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Table 1
Relationship between past use of substance abuse and selected
sociodemographic characteristics

Characteristics                   Cigarettes    Marijuana   Alcohol

                                    %      p     %     p     %     p
                           Total  11.2           8.5        34.7
                             n

Gender                                   .002         .020        .002
  Male                      205   16.1          11.7        42.0
  Female                    207    6.3           5.3        27.5

Age                                      .668         .401        .411
  17-20                     101    8.9          10.9        29.7
  21-25                     234   11.5           8.6        37.2
  26+                        77   13.00          5.2        33.8

Birth Place                              .919         .000        .017
  Foreign-born              369   11.1           6.5        32.8
  US born                    43   11.6          25.6        51.2

Location Raised                          .032         .002        .000
  Mostly in Vietnam         102    4.9           2.0        18.6
  Equally in Vietnam & US    49    8.2           2.1        18.4
  Mostly in US              261   14.2          12.3        44.1

Class                                    .377         .418        .040
  Undergraduate             349   11.8           8.0        32.7
  Graduate/Professional      63    8.0          11.1        46.0

Religion                                 .304         .085        .005
  Buddhist                  176    8.0           4.6        29.0
  Catholic                  137   12.4          12.4        31.4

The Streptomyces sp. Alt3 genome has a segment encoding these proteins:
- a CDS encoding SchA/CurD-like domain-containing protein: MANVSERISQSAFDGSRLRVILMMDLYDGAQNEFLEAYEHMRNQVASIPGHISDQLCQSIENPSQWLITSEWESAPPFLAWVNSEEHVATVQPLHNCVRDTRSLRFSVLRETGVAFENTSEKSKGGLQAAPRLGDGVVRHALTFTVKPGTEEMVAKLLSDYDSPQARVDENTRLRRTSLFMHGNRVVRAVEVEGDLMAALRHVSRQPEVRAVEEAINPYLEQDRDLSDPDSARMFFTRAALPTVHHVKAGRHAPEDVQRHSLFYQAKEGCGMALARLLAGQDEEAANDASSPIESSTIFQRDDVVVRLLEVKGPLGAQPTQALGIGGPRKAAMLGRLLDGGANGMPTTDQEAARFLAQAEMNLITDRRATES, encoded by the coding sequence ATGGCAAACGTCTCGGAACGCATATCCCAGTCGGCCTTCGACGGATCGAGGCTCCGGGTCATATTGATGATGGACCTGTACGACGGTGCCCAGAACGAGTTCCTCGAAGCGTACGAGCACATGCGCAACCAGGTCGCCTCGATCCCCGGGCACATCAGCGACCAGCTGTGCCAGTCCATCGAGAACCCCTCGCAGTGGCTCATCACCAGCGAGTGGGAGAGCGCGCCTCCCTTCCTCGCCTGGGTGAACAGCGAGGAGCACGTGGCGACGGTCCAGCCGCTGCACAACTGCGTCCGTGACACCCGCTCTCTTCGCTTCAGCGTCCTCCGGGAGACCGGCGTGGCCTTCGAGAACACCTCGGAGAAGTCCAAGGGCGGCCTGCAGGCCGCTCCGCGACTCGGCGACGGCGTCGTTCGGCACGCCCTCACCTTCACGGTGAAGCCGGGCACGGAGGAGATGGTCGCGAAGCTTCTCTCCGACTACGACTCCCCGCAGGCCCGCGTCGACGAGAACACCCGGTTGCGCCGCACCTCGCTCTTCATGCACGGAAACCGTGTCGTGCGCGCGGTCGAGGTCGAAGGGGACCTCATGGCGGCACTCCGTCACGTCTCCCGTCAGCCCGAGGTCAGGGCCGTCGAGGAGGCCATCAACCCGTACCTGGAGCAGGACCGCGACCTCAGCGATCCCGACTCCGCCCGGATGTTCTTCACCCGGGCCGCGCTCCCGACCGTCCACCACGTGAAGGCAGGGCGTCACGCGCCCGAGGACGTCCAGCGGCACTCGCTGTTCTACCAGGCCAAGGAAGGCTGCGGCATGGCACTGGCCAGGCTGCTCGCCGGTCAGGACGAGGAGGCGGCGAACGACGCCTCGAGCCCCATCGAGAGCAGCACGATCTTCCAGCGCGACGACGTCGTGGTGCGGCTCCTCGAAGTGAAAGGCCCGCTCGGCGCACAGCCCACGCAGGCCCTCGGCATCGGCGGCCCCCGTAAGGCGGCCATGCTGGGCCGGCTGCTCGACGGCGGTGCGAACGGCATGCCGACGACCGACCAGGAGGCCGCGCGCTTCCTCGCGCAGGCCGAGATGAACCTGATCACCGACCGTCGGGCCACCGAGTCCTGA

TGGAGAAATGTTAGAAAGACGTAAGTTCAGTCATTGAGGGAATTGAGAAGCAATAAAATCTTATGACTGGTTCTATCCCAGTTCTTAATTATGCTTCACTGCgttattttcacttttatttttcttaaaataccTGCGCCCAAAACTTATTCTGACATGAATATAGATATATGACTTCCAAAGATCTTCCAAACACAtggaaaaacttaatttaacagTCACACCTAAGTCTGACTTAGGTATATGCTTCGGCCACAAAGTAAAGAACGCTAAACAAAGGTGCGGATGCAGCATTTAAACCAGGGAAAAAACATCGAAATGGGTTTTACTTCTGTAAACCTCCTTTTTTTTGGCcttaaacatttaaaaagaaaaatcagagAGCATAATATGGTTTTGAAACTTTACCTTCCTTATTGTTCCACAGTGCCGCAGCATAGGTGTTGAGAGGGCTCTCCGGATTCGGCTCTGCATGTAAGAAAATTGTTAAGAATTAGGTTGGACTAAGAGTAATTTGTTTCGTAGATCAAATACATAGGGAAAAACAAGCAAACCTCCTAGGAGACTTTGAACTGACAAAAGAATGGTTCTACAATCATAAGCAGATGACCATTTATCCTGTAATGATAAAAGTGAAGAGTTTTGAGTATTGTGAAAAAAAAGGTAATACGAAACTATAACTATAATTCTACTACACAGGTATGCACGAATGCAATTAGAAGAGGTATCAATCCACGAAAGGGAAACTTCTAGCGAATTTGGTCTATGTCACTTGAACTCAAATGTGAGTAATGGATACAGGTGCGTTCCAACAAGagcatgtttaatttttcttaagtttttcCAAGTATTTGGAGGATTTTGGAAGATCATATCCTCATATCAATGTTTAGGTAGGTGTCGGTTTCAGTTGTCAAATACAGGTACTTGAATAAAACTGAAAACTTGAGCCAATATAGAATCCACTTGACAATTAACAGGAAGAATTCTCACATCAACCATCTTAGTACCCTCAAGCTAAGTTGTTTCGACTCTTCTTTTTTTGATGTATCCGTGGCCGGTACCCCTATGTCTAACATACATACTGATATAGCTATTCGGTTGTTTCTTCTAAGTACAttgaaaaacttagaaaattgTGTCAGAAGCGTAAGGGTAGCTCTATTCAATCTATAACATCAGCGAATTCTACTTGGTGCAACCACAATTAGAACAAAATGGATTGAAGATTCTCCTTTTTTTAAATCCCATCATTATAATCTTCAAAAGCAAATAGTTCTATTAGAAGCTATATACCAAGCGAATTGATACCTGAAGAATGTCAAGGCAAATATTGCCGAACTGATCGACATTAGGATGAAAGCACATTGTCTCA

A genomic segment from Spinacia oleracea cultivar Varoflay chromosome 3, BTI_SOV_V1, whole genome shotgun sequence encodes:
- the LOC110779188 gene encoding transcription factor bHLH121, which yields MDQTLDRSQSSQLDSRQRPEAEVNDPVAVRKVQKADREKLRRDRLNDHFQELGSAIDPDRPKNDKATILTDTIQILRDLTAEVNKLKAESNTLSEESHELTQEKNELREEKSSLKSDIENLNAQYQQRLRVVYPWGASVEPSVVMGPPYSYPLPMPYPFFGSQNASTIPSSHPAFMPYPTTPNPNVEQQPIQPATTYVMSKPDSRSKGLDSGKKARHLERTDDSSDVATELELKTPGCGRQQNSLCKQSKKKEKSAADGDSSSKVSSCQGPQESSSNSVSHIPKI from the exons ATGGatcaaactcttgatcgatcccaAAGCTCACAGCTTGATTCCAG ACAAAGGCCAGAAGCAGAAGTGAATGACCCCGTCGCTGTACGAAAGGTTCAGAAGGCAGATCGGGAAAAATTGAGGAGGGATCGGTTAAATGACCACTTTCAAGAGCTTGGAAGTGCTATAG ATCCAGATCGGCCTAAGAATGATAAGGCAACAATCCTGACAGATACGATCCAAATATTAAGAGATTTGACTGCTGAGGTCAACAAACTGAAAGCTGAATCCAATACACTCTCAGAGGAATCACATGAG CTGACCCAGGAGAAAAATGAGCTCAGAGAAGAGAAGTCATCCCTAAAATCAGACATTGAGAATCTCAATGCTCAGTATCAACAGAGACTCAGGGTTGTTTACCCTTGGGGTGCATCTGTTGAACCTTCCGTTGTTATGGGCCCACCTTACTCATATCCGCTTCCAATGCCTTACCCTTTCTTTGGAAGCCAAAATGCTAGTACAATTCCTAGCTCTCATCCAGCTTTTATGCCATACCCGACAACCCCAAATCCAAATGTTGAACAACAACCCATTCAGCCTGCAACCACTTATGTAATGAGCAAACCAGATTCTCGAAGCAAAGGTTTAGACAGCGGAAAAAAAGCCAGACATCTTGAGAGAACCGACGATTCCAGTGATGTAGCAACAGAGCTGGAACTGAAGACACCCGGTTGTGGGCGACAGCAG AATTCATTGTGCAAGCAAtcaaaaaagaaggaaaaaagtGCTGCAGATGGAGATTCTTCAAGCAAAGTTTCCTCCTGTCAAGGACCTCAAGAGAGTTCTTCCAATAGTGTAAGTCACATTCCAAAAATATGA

Other                      46   15.2   10.90  50.0
  None                       53   15.1           9.4  49.0

Living Arrangement                       .606         .284        .036
  Live with parents         334   10.8           7.8        32.3
  Not live with parents      78   12.8          11.5        44.9

p value by Chi-square test


Table 2
Mean scores by substance use and acculturation variables by sex

                              Acculturation variables

                                                            Length of
                 Language use/    Ethnic     Sociocultural  residence
                 preference(a)  Identity(b)  preference(c)   in the
                                                            US (yrs)
         (n)

Cigarettes
  Male        p      .28            .28           .16         .01
    No (172)         18.3           3.6           4.9         14.1
    Yes (33)         18.8           3.8           5.4         17.1
  Female      p      .82            .61           .55         .59
     No(194)         17.9           3.7           4.9         14.7
     Yes(13)         17.8           3.5           5.1         15.4